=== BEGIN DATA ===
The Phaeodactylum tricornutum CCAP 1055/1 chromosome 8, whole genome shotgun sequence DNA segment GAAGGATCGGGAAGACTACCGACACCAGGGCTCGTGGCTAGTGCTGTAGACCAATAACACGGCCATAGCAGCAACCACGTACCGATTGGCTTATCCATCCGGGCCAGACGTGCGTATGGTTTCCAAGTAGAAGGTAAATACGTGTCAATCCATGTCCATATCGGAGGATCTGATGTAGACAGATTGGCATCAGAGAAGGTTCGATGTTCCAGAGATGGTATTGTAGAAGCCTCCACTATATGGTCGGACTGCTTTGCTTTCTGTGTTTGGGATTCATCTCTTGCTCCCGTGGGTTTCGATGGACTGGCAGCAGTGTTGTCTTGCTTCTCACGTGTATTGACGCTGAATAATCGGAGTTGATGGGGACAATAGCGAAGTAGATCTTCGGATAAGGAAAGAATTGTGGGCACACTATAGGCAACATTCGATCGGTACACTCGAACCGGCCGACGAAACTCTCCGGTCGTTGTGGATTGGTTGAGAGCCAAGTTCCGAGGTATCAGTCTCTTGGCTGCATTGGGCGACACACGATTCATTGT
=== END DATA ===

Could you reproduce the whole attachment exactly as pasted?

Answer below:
The Phaeodactylum tricornutum CCAP 1055/1 chromosome 8, whole genome shotgun sequence DNA segment GAAGGATCGGGAAGACTACCGACACCAGGGCTCGTGGCTAGTGCTGTAGACCAATAACACGGCCATAGCAGCAACCACGTACCGATTGGCTTATCCATCCGGGCCAGACGTGCGTATGGTTTCCAAGTAGAAGGTAAATACGTGTCAATCCATGTCCATATCGGAGGATCTGATGTAGACAGATTGGCATCAGAGAAGGTTCGATGTTCCAGAGATGGTATTGTAGAAGCCTCCACTATATGGTCGGACTGCTTTGCTTTCTGTGTTTGGGATTCATCTCTTGCTCCCGTGGGTTTCGATGGACTGGCAGCAGTGTTGTCTTGCTTCTCACGTGTATTGACGCTGAATAATCGGAGTTGATGGGGACAATAGCGAAGTAGATCTTCGGATAAGGAAAGAATTGTGGGCACACTATAGGCAACATTCGATCGGTACACTCGAACCGGCCGACGAAACTCTCCGGTCGTTGTGGATTGGTTGAGAGCCAAGTTCCGAGGTATCAGTCTCTTGGCTGCATTGGGCGACACACGATTCATTGT